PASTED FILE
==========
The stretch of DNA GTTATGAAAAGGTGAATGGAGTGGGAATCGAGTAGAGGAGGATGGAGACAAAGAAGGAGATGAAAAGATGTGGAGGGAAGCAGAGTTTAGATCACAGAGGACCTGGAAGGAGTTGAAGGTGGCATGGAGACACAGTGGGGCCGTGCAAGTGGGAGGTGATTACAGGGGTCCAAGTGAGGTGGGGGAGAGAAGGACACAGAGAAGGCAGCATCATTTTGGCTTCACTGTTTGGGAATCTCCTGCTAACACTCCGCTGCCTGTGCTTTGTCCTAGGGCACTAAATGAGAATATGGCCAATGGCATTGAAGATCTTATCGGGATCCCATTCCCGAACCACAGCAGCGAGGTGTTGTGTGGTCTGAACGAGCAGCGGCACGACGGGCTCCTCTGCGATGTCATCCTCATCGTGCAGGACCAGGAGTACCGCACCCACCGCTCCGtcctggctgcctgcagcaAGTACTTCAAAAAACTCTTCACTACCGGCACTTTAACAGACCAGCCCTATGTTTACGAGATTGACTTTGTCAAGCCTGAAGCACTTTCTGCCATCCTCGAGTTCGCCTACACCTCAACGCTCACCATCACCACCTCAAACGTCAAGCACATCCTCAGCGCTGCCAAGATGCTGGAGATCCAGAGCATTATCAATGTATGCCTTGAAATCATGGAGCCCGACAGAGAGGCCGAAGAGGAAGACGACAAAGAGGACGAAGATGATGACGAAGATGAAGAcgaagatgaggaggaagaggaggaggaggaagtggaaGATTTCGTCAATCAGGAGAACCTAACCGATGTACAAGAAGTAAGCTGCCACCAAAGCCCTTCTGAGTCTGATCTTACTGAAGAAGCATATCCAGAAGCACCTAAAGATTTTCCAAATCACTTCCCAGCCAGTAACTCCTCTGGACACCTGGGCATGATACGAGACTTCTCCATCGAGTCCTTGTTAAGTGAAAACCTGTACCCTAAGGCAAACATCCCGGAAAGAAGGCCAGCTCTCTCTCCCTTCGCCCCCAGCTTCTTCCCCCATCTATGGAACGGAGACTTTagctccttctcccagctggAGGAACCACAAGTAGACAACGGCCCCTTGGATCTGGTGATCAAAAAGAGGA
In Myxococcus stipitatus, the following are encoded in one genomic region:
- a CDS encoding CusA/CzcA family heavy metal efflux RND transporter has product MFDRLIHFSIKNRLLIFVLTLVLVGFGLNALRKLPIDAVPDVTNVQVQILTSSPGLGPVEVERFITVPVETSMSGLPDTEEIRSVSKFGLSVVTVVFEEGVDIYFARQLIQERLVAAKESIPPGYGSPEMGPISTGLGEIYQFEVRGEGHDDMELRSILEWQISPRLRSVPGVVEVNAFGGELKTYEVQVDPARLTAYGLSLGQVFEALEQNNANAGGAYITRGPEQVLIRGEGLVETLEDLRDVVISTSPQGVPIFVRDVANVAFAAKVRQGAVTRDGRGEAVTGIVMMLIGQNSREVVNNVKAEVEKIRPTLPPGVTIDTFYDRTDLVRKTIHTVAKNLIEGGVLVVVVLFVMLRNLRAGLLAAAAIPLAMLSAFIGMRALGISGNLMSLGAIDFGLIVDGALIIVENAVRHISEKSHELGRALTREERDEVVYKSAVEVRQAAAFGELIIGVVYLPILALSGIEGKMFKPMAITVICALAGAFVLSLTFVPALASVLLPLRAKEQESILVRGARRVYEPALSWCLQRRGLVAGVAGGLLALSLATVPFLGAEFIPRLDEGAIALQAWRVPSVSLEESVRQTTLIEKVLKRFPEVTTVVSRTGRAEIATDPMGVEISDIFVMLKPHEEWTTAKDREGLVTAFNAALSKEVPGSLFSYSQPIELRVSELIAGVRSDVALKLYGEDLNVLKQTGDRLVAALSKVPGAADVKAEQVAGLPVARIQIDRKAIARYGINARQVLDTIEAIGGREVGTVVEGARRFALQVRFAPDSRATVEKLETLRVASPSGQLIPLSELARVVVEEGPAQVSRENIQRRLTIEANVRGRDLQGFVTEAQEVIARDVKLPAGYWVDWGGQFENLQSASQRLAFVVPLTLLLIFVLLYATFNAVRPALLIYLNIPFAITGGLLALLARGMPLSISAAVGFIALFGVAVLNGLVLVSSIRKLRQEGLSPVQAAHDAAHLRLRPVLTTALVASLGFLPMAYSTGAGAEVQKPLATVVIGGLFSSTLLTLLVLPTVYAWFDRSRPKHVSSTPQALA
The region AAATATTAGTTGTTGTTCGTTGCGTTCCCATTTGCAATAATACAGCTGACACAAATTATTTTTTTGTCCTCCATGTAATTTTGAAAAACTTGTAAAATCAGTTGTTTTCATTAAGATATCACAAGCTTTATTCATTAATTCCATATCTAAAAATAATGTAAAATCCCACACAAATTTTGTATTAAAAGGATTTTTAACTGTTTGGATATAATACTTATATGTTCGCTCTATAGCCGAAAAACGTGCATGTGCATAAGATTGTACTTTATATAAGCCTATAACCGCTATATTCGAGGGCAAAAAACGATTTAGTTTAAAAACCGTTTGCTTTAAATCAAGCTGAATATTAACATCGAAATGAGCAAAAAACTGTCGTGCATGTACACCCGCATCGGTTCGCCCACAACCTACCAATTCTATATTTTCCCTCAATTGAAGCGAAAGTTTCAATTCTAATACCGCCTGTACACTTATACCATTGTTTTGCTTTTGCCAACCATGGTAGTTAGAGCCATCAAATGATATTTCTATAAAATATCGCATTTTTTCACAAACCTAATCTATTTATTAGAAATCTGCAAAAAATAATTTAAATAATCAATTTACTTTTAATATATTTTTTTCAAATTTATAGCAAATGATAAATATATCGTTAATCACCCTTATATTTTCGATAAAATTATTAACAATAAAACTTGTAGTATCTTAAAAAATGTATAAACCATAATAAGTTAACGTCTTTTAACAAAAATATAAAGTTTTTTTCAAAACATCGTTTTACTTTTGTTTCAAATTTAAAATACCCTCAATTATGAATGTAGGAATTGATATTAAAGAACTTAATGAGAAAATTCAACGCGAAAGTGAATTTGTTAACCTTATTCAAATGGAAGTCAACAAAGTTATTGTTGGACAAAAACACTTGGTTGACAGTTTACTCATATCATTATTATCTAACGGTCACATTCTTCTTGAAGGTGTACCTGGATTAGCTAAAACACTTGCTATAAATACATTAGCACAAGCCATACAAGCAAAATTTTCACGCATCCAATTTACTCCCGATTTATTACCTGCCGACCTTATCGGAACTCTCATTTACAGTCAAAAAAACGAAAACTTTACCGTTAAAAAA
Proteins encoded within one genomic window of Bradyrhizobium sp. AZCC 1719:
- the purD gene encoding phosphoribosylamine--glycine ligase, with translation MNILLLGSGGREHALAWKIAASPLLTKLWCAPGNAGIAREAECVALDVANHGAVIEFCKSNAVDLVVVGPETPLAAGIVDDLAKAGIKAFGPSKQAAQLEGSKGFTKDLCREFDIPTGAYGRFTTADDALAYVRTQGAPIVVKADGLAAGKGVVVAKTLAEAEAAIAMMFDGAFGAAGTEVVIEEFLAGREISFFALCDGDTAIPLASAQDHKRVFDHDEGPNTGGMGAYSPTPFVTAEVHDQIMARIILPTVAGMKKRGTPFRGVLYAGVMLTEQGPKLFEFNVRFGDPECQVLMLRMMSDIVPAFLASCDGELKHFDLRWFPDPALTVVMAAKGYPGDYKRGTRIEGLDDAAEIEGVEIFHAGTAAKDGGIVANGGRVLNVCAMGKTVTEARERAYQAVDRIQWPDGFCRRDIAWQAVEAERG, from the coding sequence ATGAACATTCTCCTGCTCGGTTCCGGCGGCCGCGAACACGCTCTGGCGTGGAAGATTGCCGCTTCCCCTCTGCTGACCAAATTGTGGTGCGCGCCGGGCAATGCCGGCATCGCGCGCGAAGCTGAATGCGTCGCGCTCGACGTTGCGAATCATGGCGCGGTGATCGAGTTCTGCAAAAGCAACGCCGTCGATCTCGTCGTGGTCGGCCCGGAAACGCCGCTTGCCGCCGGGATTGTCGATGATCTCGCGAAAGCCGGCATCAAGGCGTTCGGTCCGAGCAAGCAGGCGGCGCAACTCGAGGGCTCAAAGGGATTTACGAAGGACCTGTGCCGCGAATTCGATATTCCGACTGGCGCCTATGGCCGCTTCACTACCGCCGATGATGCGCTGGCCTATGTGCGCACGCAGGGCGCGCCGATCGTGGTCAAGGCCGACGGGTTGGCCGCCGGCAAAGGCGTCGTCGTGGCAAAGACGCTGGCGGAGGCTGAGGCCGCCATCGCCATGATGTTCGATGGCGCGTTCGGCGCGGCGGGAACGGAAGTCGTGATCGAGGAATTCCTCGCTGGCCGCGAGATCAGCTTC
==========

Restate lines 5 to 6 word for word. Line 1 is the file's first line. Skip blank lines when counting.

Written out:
Proteins encoded within one genomic window of Bradyrhizobium sp. AZCC 1719:
- the purD gene encoding phosphoribosylamine--glycine ligase, with translation MNILLLGSGGREHALAWKIAASPLLTKLWCAPGNAGIAREAECVALDVANHGAVIEFCKSNAVDLVVVGPETPLAAGIVDDLAKAGIKAFGPSKQAAQLEGSKGFTKDLCREFDIPTGAYGRFTTADDALAYVRTQGAPIVVKADGLAAGKGVVVAKTLAEAEAAIAMMFDGAFGAAGTEVVIEEFLAGREISFFALCDGDTAIPLASAQDHKRVFDHDEGPNTGGMGAYSPTPFVTAEVHDQIMARIILPTVAGMKKRGTPFRGVLYAGVMLTEQGPKLFEFNVRFGDPECQVLMLRMMSDIVPAFLASCDGELKHFDLRWFPDPALTVVMAAKGYPGDYKRGTRIEGLDDAAEIEGVEIFHAGTAAKDGGIVANGGRVLNVCAMGKTVTEARERAYQAVDRIQWPDGFCRRDIAWQAVEAERG, from the coding sequence ATGAACATTCTCCTGCTCGGTTCCGGCGGCCGCGAACACGCTCTGGCGTGGAAGATTGCCGCTTCCCCTCTGCTGACCAAATTGTGGTGCGCGCCGGGCAATGCCGGCATCGCGCGCGAAGCTGAATGCGTCGCGCTCGACGTTGCGAATCATGGCGCGGTGATCGAGTTCTGCAAAAGCAACGCCGTCGATCTCGTCGTGGTCGGCCCGGAAACGCCGCTTGCCGCCGGGATTGTCGATGATCTCGCGAAAGCCGGCATCAAGGCGTTCGGTCCGAGCAAGCAGGCGGCGCAACTCGAGGGCTCAAAGGGATTTACGAAGGACCTGTGCCGCGAATTCGATATTCCGACTGGCGCCTATGGCCGCTTCACTACCGCCGATGATGCGCTGGCCTATGTGCGCACGCAGGGCGCGCCGATCGTGGTCAAGGCCGACGGGTTGGCCGCCGGCAAAGGCGTCGTCGTGGCAAAGACGCTGGCGGAGGCTGAGGCCGCCATCGCCATGATGTTCGATGGCGCGTTCGGCGCGGCGGGAACGGAAGTCGTGATCGAGGAATTCCTCGCTGGCCGCGAGATCAGCTTC